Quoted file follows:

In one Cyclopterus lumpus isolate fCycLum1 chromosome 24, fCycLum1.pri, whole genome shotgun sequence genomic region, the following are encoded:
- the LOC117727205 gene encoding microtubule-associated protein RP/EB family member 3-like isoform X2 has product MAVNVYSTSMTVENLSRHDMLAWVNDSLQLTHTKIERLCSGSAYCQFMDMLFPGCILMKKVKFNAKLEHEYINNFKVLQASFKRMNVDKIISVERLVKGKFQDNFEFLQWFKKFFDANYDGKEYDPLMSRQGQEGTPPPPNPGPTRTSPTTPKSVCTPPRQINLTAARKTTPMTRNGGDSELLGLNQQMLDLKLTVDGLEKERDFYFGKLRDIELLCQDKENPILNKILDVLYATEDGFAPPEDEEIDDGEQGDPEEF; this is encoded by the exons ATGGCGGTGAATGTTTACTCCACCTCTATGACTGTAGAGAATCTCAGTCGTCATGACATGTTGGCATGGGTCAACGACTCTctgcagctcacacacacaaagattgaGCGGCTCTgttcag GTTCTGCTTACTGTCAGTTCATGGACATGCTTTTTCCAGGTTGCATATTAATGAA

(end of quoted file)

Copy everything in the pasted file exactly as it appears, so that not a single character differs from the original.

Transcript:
In one Cyclopterus lumpus isolate fCycLum1 chromosome 24, fCycLum1.pri, whole genome shotgun sequence genomic region, the following are encoded:
- the LOC117727205 gene encoding microtubule-associated protein RP/EB family member 3-like isoform X2 has product MAVNVYSTSMTVENLSRHDMLAWVNDSLQLTHTKIERLCSGSAYCQFMDMLFPGCILMKKVKFNAKLEHEYINNFKVLQASFKRMNVDKIISVERLVKGKFQDNFEFLQWFKKFFDANYDGKEYDPLMSRQGQEGTPPPPNPGPTRTSPTTPKSVCTPPRQINLTAARKTTPMTRNGGDSELLGLNQQMLDLKLTVDGLEKERDFYFGKLRDIELLCQDKENPILNKILDVLYATEDGFAPPEDEEIDDGEQGDPEEF; this is encoded by the exons ATGGCGGTGAATGTTTACTCCACCTCTATGACTGTAGAGAATCTCAGTCGTCATGACATGTTGGCATGGGTCAACGACTCTctgcagctcacacacacaaagattgaGCGGCTCTgttcag GTTCTGCTTACTGTCAGTTCATGGACATGCTTTTTCCAGGTTGCATATTAATGAA